Opinion

What Does Coronavirus Mean for High School Students?

Alexandra Rivasplata ’22
Business and Marketing Manager
April 25, 2020

Over the last couple of months, students at the Claremont Colleges and across the nation have been forced to adapt to a completely new educational model. With classes delayed as teachers transition to online platforms and adjust their material, it is likely that college admissions will be delayed across the country. Some states have opted to cancel or delay standardized testing, while others are considering extending the school year to rectify this situation.

The Scripps Voice (TSV) interviewed several Claremont High students to learn about the impact coronavirus has had on their educational experiences. The consensus: for many high school students, these delays in instruction, standardized testing, and life will mean drastic changes for the planning of their educational future.

“Unlike my friends and sister in college, I don’t get to Zoom into my classes; we are just being assigned work virtually,” said Sophia Rivasplata, a high school sophomore at Claremont High School (CHS). “The biggest thing to me is that online learning has been way less helpful than in-person instruction. Next year, I am supposed to be in more advanced classes such as IB [international baccalaureate] and AP [advanced placement] and I don’t know if that will still be possible or how to prepare. With financial transitions, everything is unclear in terms of my choice of college so I’m freaking out.”

Kevin Hammill, a junior at CHS, agrees.

“The coronavirus has really affected my year and future in a number of ways,” Hammill said. “Junior year is typically the year in which you prepare to apply for college, taking tests and visiting schools. All of this is now impossible leaving me and thousands of others in the same spot as me, uncertain as to what their future holds.”

For other students nearing the end of their public school journey, the Covid-19 crisis has given them a new perspective on what comes with adulthood.

“I don’t think this school closure is going to have a huge impact on my education,” Ireh Kim, a senior at CHS, said. “As a senior who has a few months left, this online learning has been ineffective in most of my classes. However, school closure has taught me more about life skills than studying skills. It taught me how to help my family financially and how to maintain a job during this pandemic. Luckily, I think these are skills I’ll still need for my future.”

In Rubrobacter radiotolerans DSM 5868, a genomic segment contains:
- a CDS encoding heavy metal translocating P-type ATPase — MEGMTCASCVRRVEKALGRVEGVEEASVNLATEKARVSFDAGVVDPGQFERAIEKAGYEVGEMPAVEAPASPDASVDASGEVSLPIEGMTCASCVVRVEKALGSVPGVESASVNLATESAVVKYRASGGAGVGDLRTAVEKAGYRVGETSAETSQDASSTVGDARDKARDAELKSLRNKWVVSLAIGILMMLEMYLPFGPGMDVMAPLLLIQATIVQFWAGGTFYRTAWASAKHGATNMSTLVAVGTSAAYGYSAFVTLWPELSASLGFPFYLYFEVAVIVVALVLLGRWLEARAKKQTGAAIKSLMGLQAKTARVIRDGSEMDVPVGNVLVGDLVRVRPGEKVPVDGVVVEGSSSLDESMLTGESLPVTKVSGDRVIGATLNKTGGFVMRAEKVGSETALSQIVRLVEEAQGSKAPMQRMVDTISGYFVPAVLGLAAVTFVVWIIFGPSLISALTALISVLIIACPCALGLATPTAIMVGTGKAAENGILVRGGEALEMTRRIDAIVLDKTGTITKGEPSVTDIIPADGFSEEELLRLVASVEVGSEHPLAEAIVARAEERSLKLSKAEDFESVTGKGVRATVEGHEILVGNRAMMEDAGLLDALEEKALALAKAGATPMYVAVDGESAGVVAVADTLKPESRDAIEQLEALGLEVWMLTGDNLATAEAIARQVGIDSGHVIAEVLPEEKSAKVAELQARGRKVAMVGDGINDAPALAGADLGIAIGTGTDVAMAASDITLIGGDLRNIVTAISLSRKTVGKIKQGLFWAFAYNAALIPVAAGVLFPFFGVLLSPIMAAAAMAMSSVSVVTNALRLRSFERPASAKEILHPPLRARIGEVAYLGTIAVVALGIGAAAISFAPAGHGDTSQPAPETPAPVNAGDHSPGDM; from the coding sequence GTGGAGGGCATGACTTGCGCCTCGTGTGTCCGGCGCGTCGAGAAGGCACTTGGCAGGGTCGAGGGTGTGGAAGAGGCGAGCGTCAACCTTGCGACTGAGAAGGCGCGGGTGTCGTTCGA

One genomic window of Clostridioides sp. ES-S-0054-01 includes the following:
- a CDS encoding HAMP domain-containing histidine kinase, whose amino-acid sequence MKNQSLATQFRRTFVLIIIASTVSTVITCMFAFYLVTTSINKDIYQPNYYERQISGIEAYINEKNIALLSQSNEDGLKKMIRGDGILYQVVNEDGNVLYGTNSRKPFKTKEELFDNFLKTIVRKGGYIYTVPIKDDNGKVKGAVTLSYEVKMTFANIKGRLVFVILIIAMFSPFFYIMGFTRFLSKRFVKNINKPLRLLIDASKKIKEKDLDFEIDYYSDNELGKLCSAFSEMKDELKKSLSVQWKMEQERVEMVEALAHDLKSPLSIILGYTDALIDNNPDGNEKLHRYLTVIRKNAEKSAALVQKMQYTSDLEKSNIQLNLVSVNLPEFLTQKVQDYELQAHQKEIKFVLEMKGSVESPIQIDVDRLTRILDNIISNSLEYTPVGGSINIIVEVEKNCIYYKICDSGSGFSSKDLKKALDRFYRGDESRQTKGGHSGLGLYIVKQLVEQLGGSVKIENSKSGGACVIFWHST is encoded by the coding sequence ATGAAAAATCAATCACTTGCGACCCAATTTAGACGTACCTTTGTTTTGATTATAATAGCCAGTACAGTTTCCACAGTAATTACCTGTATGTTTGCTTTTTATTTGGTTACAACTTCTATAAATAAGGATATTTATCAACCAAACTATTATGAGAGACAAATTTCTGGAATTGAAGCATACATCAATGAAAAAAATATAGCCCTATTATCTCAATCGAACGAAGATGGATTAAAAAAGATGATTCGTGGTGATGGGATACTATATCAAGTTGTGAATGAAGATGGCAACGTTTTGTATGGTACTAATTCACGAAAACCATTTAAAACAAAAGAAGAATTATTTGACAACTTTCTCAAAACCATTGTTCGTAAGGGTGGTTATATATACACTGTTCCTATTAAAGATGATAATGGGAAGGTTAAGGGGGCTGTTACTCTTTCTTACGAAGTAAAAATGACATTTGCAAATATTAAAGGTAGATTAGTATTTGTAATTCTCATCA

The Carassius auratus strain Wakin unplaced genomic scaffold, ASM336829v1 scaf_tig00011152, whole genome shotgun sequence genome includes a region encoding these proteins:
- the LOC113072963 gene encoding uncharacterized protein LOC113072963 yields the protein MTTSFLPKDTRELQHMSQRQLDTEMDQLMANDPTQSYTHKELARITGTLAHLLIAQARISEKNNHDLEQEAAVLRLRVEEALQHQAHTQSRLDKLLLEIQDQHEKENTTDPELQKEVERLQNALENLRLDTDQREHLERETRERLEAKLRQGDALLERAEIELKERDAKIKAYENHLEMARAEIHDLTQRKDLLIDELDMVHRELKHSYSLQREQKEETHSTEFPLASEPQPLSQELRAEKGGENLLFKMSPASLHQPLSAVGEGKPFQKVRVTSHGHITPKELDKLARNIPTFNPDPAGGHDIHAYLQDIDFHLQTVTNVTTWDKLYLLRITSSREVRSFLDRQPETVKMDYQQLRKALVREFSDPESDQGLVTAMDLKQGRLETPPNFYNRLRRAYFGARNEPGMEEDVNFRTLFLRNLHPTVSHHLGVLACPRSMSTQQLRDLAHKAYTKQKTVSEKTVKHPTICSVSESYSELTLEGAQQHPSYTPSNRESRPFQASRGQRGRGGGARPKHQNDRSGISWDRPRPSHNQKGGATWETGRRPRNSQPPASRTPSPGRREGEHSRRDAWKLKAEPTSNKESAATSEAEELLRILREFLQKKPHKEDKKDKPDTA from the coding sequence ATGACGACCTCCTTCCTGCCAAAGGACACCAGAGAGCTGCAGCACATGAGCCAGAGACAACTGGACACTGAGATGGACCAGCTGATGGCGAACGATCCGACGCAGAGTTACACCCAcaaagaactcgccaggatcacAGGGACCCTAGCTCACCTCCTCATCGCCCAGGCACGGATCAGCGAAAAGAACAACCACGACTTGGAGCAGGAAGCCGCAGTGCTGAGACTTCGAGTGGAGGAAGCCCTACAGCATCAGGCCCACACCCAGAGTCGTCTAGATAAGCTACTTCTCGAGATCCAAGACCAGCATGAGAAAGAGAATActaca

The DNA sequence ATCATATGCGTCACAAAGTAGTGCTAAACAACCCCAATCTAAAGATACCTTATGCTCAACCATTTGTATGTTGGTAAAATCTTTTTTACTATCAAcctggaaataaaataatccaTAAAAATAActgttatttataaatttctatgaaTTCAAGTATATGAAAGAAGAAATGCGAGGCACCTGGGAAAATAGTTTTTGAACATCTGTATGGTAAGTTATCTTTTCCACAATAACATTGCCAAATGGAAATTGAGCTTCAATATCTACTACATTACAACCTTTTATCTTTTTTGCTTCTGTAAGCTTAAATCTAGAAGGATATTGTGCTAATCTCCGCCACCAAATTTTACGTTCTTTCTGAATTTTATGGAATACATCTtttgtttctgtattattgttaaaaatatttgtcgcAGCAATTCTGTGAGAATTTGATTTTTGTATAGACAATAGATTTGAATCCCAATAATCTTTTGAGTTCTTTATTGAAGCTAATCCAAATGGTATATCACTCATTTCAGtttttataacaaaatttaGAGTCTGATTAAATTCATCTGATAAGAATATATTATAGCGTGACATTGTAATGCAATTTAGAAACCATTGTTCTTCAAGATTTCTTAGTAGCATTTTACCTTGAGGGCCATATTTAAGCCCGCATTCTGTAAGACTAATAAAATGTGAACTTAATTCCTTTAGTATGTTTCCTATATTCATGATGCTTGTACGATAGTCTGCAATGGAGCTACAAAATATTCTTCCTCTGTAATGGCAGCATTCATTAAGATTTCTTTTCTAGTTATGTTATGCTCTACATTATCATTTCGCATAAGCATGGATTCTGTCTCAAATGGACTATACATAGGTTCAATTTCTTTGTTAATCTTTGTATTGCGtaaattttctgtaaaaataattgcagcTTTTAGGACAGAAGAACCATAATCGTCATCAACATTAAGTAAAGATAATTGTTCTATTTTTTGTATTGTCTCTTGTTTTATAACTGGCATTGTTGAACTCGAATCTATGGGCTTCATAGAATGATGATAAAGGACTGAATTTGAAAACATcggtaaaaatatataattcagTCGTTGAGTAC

From toddlers to pre-teens, there are additional challenging impacts of closure of children’s primary and middle schools. Studies show that these closures are going to lead to lower test scores, an increased likelihood of repeating a grade, and a large impact on soft skills such as social etiquette.

Many educational technology products are designed to assist and supplement school, rather than replace it, so a gap emerges when school is closed for such long periods of time. The functions of school are difficult if not impossible to replace, especially when it comes to children’s development of soft skills. Mathematics, studying for an AP exam, and learning a new language, though difficult to learn outside the classroom, can be done if the student is a self-starter, has enough resources, and is equipped with adaptive software skills. But children without these, or with environmental obstacles or learning disabilities, are often unable to recreate these experiences from home. For younger students, social management skills like learning to wait your turn, share, or speak with an indoor voice, cannot be replaced technologically.

With all of these unprecedented obstacles introduced by coronavirus, it is really impossible to know how education will be able to catch up students in all grades in the way they need. The educational impact of coronavirus on young people is substantial and will ultimately affect their future financial and social decisions. This set of challenges will require even more of teachers, students, families, communities, and public officials to ensure students are equipped for the future.

Image Credit: WLC Architects

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